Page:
- Paperback: 352 pages
- Publisher: Picador (3 Jun. 2011)
- Language: English
- ISBN-10: 0330518631
- ISBN-13: 978-0330518635
- Product Dimensions: 13 x 2.3 x 19.7 cm
- Average Customer Review: 3.9 out of 5 stars See all reviews (30 customer reviews)
- Amazon Bestsellers Rank: 732,788 in Books (See Top 100 in Books)
Nourishment Paperback – 3 Jun 2011
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'Woodward's slow-burning black comedy is a good yarn, with some fine period detail and a few wonderfully surreal moments.' Guardian < br/>< br/>
'Full of English eccentricity, black farcical comedy and fine phrasing that makes Woodward's writing so moreish.' --Sunday Telegraph
From the Back Cover
‘Woodward’s study of the ways in which we consume ourselves and those we love is surprising – and surprisingly charming – darkly witty and altogether brilliant’ Easy Living The English are an unusual bunch: quirky and eccentric, often reserved and reticent, but always strong and resilient. Tory Pace, the heroine of this beautifully written and hilarious black comedy, is all of these things. Typically, she’s trying to make the best of life in a difficult time: struggling, as only a mother can, to sustain her family in a land starved of nourishment. But like so many triumphs over adversity, her survival comes with a heavy price. Beginning shortly after the outbreak of war and continuing into the deftly drawn austerity years that followed, Woodward offers a generous family saga. Equally memorable for poignant moments of sadness, comic tableau, witty observations and unforgettable characters, Nourishment is a novel like no other – every bit as unique and charming as an English family, in fact. ‘Engrossing and witty . . . a deeply satisfying book – more akin to a filling roast dinner than to some of the gelatinous concoctions currently on the market.’ Times Literary Supplement ‘Salty, crunchy, incongruously comforting’ Literary Review ‘The gifts and facilities of a highly original writer are all on display’ GuardianSee all Product Description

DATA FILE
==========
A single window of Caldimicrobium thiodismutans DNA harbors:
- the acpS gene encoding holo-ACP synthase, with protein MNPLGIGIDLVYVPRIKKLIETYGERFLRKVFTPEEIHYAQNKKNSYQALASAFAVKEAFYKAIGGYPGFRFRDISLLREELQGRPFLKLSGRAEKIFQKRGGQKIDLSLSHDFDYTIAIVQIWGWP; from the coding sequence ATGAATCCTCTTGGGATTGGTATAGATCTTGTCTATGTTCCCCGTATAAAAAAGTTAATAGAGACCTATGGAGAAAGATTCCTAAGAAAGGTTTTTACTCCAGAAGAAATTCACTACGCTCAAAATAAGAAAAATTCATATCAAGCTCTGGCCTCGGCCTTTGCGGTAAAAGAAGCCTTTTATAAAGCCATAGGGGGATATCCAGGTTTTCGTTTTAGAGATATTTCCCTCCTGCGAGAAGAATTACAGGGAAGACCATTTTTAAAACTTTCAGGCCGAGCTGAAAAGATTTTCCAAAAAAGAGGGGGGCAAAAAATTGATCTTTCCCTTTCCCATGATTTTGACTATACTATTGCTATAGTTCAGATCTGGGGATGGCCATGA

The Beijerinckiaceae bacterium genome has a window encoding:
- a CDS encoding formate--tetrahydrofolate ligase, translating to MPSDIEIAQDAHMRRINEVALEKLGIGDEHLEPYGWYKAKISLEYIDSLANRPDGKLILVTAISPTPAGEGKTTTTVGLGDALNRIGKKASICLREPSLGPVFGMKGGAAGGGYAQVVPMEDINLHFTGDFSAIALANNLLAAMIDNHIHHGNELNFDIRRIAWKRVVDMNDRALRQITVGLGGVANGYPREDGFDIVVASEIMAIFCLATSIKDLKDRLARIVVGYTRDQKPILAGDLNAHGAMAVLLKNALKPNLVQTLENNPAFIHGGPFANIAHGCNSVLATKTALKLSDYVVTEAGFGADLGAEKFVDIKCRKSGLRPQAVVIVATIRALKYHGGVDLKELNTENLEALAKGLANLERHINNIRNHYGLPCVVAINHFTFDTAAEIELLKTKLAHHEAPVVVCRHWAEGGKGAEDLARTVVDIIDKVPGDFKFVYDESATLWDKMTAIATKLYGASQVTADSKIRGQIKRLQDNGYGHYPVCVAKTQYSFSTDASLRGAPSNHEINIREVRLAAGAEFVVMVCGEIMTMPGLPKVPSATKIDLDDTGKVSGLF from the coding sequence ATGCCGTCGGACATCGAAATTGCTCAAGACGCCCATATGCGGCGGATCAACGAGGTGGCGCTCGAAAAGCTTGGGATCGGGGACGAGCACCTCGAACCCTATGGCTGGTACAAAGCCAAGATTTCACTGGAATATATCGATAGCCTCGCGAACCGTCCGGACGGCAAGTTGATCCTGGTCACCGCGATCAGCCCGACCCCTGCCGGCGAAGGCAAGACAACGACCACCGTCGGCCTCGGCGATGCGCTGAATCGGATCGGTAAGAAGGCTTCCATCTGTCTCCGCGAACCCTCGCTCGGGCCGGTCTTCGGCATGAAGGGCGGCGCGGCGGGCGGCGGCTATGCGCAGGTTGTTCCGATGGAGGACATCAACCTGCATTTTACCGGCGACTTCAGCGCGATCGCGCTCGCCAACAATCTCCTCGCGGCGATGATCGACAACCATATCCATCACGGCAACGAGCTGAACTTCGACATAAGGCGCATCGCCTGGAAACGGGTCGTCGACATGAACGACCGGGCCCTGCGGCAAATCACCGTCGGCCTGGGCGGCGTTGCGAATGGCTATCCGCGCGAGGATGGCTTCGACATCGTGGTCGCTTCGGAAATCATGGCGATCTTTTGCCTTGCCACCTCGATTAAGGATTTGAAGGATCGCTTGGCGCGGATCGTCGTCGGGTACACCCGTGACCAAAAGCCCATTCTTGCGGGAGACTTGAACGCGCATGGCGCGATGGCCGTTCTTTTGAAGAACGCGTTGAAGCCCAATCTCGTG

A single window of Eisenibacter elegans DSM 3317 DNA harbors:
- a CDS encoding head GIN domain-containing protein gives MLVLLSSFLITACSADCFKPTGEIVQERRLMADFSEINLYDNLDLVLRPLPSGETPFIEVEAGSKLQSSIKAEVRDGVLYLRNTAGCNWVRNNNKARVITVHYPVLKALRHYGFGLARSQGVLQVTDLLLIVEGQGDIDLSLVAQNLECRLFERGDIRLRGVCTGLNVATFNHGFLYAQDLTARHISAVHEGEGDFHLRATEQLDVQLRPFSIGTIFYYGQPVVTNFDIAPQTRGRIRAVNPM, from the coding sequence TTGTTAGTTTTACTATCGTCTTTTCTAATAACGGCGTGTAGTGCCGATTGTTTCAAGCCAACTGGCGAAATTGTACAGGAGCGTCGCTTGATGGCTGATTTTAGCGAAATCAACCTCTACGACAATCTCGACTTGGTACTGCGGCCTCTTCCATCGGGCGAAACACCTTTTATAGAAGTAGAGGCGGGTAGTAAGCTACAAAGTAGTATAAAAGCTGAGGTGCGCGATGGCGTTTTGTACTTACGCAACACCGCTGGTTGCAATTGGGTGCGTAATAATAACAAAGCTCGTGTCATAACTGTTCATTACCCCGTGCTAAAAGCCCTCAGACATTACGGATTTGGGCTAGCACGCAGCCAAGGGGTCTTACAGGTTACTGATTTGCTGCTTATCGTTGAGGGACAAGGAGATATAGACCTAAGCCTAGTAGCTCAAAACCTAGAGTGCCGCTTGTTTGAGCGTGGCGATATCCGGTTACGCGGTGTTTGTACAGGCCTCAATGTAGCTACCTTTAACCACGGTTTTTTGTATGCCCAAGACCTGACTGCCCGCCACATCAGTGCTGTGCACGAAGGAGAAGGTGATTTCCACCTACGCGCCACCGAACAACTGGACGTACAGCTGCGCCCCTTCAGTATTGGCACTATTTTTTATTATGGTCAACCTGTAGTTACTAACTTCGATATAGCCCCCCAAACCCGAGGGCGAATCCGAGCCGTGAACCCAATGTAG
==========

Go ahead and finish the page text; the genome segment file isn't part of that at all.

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Top Customer Reviews
Most of Nourishment is set in and shortly after the Second World War and follows Tory's immediate family. At first, Tory, husband Donald is away flighting and her children have been evacuated to the countryside. Tory finds new independence working at the gelatine factory; she embraces the freedoms that are thrust upon her.
Meanwhile, Donald and the children are changed by their various experiences. At least, we assume they are changed. The only reference point is Tory's own memory and there is a possibility that she may have idealized her young family in the face of her immediate privations.
Certainly, when Donald and the children return, they don't slot into any recognizable form of family bliss. Instead, there is an exercise in getting to know one another afresh; of adjustment and adaptation to new circumstances. Donald and Tory and Donald did not have a good war, and they seem determined not to have a good peace either.
The story as it unfolds is a mixture of humour, pathos and slight horror. There's an internal cringe factor that makes one say: "did she really say that?" or "did he really do that?". There is genuine sadness, too, but without ever creating a novel that feels unbearably bleak. It would be wrong to give away the plot details - even though this is not really a plot driven novel. Suffice to say that they inject fresh life just before the current direction gets stale. The real strength, though, is in the creation of slightly cartoonish characters and putting them into the most immaculately depicted settings.